New York is out for blood, wine, and cola. This week, Gov. David Paterson released a budget proposal. His goal: To eliminate the state's $7.4 billion budget deficit. His budget includes $5.5 billion in cuts and $1 billion in tax increases. The coverage of his budget might make you think that Paterson decided to do what other governors (ahem, Arnold) have shied away from: get serious about fiscal responsibility. The $134 billion overall budget was described as a "slash and burn" budget, but actual state spending will still be $787 million more than last year. Meanwhile, massive amounts of stimulus money are keeping the state afloat in the short term, but deeper cuts will have to be made.
And because Gov. Paterson can't seem to do anything right (with the possible exception of nuzzling, at which he is reportedly quite skilled), his "tough" budget is already on the skids. On Tuesday, he announced his budget proposal, including cuts in health care, education, and prison spending. On Wednesday, lawmakers pronounced it "dead." And so, a budget larger than the previous year's budget is (a) considered super tough, and (b) DOA. But as a matter of academic interest, let's take a look at what the dead budget contains, since Paterson's desperation is shared by governors across the nation, many of whom have a less fraught relationship with their various legislatures.
Much of the projected $1 billion in increased tax revenue would come from the state's sinners. In some provisions, he taxes the kind of behavior your grandmother would frown upon. Mostly, Paterson's taxes focus on discouraging gluttony. He suggests tacking on an extra dollar to each pack of cigarettes (already clocking in at an astonishing $10 per pack). He revived the once-dead soda tax, proposing a penny-per-ounce surcharge on "sugared beverages." Those taxes will bring in $210 million and $400 million for the year, respectively. Movie tickets, taxi rides, cigars, and massages are all on the taxman's list. Planning to just stay home and watch TV or listen to music? Add an iPod tax and a tax on cable or satellite service into the mix, just for good measure.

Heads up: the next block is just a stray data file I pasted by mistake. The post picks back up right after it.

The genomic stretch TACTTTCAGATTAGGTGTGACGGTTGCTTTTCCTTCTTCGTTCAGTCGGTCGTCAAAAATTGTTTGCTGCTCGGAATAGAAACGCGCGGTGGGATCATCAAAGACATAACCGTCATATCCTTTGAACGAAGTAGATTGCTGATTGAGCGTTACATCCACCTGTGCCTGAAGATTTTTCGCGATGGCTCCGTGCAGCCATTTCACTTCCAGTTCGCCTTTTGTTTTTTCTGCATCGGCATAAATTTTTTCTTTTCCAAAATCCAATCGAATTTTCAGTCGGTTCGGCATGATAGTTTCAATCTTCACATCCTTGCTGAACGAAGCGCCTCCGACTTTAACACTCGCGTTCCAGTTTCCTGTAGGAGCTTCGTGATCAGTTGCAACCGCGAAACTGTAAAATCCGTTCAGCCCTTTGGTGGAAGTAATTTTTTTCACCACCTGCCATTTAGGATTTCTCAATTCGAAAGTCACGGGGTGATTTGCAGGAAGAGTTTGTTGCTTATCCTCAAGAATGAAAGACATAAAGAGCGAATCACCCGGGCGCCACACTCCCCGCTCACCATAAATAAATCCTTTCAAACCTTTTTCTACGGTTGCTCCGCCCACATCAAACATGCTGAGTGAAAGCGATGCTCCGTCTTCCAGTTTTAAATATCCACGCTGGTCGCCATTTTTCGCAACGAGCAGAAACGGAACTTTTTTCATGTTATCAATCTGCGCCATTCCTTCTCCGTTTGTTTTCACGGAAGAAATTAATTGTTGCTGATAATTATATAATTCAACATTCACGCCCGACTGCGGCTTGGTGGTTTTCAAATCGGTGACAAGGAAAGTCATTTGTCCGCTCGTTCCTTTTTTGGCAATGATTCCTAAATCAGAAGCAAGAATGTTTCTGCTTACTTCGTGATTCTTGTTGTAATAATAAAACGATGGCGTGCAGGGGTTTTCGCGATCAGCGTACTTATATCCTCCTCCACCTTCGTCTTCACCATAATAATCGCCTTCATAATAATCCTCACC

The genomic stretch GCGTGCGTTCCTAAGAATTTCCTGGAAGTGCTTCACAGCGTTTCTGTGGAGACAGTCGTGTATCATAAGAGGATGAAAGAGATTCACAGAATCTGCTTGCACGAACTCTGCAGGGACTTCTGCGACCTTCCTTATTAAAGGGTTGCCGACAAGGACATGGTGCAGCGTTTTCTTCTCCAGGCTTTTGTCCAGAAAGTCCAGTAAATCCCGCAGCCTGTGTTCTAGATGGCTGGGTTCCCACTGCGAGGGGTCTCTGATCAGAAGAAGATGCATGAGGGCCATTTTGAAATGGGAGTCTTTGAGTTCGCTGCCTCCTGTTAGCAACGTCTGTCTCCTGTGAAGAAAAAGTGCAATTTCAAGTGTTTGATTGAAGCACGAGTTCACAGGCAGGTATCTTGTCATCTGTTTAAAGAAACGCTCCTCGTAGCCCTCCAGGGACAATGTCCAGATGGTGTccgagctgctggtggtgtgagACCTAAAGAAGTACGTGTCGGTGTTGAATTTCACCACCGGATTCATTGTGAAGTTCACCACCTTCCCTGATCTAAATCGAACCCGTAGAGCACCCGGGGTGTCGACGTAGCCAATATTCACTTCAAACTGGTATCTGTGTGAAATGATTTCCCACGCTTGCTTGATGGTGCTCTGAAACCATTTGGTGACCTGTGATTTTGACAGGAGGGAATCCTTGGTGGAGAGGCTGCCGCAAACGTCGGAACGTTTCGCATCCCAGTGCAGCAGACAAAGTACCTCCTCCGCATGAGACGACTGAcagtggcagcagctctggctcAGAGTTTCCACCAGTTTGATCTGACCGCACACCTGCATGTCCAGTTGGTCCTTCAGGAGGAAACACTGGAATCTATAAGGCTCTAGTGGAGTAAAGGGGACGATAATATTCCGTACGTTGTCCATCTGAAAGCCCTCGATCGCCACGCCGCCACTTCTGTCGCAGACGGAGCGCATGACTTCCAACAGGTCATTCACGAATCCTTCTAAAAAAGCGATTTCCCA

New York isn't alone among the cash-strapped states (read: all of them) in looking to take a tax sip from the nation's "sugared beverages." Today in New Hampshire, hearings are being held on soft drink taxes, and a bill is already in the pipeline. In Mississippi, a bill to impose a 2 cent per ounce tax is under consideration by the legislature. New Mexico Gov. Bill Richardson says he is getting increasingly serious about soda taxes as well. And the California Senate must not have given way to total despair, since they are working up a plan for taxing sweetened drinks. Because legislators and governors tend not to be too hot on math, the pro-tax Center for Science in the Public Interest offers a handy little calculator that shows how much money could flow into state coffers from a soda tax. And once they see those numbers—$400 million in free money!—it's hard to forget them when it comes time to add up the columns on a budget spreadsheet.
The state is also fishing for federal money—sometimes using it as bait for taxpayer money. Backed by cash from the Department of Transportation, the state of New York launched an aggressive campaign to stop "distracted driving" this week. The plan: Ticket everyone caught holding a cell phone in a car. The ticket revenue will surely not go to waste.
But New York is having trouble seizing even relatively low hanging federal plums. Paterson's budget includes a $1.1 billion cut in school spending, but he offered state legislators an out. The state had $700 million coming to it in "Race to the Top" money from the Department of Education. The funds are designed to encourage experimentation and other non-traditional education methods. The money would have gone right into state coffers, if they just committed to expand the number of permitted charter schools within their borders. But the deadline blew by, unheeded by state legislators unwilling to loosen the grip of the teachers' unions on public schools, even in exchange for federal bribes.
But when it comes to the sins of wrath and greed, Paterson's budget encourages more spending on the kind of behavior your black sheep uncle smiles upon. Budget provisions include legalizing ultimate fighting, allowing a lottery game in bars, extending legally permitted hours of operation for slot machines and—this is a big one—allowing the sale of wine in grocery stores. All to the end of maximizing tax revenue on these pricey sins.
A wide and varied cast of characters are complaining about the proposed cuts: you don't often see prison guards, soda bottlers, and cigar smokers fighting for the same cause. Rarer still, that team could wind up pitted against the state's slots gamblers and ultimate fighters. Smart money would be on the gambler-ultimate fighter team, if only the hapless Gov. Paterson weren't on their side as well.
Katherine Mangu-Ward is a senior editor at Reason.